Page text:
Senator Blocks Obama Nominees Over Obamacare CO-OP Meltdown

Republican Nebraska Senator Ben Sasse said Monday he will block two of President Obama’s top nominees to the U.S. Department of Health and Human Services until there is a “complete and transparent accounting” of the financial crises that have led to the Obamacare co-op meltdown.

“I will act to block consideration and confirmation of every HHS nominee until families who lost their co-op insurance plans get straight answers,” Sasse said in a statement. Each of the 100 individual U.S. senators has the right under Senate rules to put a presidential nomination on hold for any length of time for any reason.

The Daily Caller News Foundation reported Monday that the Department of Health and Human Services’ Centers for Medicare and Medicaid Services, has a secret list of 11 Obamacare co-ops that face insolvency. The CMS manages Obamacare.

Obamacare co-ops have announced plans to close in the last two weeks in Colorado, Oregon, Tennessee, Kentucky, West Virginia and New York. In all, eight of 23 co-ops have gone under since the $2.4 billion Obamacare experiment in publicly funded health insurance co-ops began in 2012.

A ninth, in Vermont, was barred from operating at all by insurance regulators who concluded their financial plan was unrealistic.

Sasse, a Nebraska Republican, represents thousands of Nebraska co-op enrollees who lost their health insurance coverage last December in the collapse of the Co-Opportunity Health co-op. Co-Opportunity’s collapse cost U.S. taxpayers $178 million.

“Hundreds of thousands of enrollees lost their plans when co-ops in nine states collapsed and these victims deserve clear and honest answers from the bureaucrats who oversaw the mess. Until these families are given complete answers, the Senate should not confirm any HHS nominees,” Sasse said.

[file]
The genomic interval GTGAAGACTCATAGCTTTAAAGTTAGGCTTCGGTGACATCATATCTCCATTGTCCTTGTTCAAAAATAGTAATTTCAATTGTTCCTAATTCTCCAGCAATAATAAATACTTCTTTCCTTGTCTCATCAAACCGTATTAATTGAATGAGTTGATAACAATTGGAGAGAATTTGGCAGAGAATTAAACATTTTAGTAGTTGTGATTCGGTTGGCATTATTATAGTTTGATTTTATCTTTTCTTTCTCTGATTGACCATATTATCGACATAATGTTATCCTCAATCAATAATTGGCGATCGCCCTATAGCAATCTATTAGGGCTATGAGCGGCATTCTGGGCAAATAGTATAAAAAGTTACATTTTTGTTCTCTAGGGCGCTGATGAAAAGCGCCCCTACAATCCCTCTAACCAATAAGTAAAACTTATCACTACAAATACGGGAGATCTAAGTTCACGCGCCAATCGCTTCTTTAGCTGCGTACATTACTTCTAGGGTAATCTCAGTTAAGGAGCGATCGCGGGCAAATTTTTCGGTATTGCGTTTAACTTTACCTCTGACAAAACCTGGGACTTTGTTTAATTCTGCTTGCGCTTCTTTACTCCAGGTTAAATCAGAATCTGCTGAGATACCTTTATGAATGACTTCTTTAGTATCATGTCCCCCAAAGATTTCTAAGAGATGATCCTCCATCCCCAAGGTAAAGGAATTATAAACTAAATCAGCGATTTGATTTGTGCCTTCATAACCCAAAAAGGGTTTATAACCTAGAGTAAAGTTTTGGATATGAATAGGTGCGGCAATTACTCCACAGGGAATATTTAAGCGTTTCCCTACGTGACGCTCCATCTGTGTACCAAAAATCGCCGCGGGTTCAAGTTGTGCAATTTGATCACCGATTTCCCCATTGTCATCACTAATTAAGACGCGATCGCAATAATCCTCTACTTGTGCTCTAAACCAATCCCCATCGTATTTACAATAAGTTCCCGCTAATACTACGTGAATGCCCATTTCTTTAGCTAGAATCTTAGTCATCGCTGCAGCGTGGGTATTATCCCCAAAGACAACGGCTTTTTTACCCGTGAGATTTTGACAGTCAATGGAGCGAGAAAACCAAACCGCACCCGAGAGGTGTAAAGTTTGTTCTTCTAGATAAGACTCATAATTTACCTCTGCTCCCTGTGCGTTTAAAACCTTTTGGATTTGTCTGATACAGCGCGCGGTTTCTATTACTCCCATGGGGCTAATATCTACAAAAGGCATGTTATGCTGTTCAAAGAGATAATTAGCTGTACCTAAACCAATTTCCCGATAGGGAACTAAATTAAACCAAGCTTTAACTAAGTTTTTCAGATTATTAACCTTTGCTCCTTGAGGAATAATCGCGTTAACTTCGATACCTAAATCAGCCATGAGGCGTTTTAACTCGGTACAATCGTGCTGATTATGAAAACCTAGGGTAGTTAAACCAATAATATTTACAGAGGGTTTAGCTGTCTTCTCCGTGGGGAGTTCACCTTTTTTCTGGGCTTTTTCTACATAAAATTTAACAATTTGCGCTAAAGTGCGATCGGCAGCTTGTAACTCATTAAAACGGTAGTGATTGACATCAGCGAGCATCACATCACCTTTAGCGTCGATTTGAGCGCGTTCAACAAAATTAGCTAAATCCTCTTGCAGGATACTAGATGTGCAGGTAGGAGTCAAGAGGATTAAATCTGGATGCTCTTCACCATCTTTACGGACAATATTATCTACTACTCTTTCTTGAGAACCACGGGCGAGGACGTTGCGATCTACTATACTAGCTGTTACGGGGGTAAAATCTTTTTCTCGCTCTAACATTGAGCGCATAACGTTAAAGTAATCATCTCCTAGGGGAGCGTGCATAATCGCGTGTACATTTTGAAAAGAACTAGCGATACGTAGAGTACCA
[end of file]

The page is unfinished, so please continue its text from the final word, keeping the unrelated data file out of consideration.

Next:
More than 120,000 customers in Iowa and Nebraska had to scramble to find new health insurance coverage after the Co-Opportunity debacle.

What was not publicly known during Co-Opportunity’s first year of operation was that the co-op was drowning in red ink.  It turned out the co-op offered attractively low premiums, but then had to pay out $1.40 in benefits for ever dollar it received in premiums.

Overall, the federal government so far has lost more than $900 million in failed Obamacare co-ops.

Prior to winning his Senate seat in 2014, Sasse served in HHS as an assistant secretary during the Bush administration.

To date, more than 415,000 customers from coast-to-coast have lost their health insurance coverage due to co-op failures.

Among the nominees subject to Sasse’s hold is Andy Slavitt, the acting administrator to the Centers for Medicare and Medicaid Services.

Slavitt faces a host of ethical and conflict of interest problems. Prior to joining CMS Slavitt was an executive at United Health Group, the nation’s largest commercial health insurer which derives at least a third of its income from CMS.

Last May, Sasse asked HHS Secretary Sylvia Burwell asking for the reasons why Co-Opportunity Health was awarded federal loans in the first place.

Stephen Ringlee, a Co-Opportunity founder, was inexperienced in health care and suffered a string of start-up failures prior to setting up the co-op.

On August 6, Sasse sent a second letter to Burwell with nine specific questions about the co-op program, telling her he was “disappointed” in her initial response. Burwell never responded to Sasse, according to his staff.

Sasse’s other hold is on Obama’s nomination of Karen DeSalvo as assistant secretary of health and human services.

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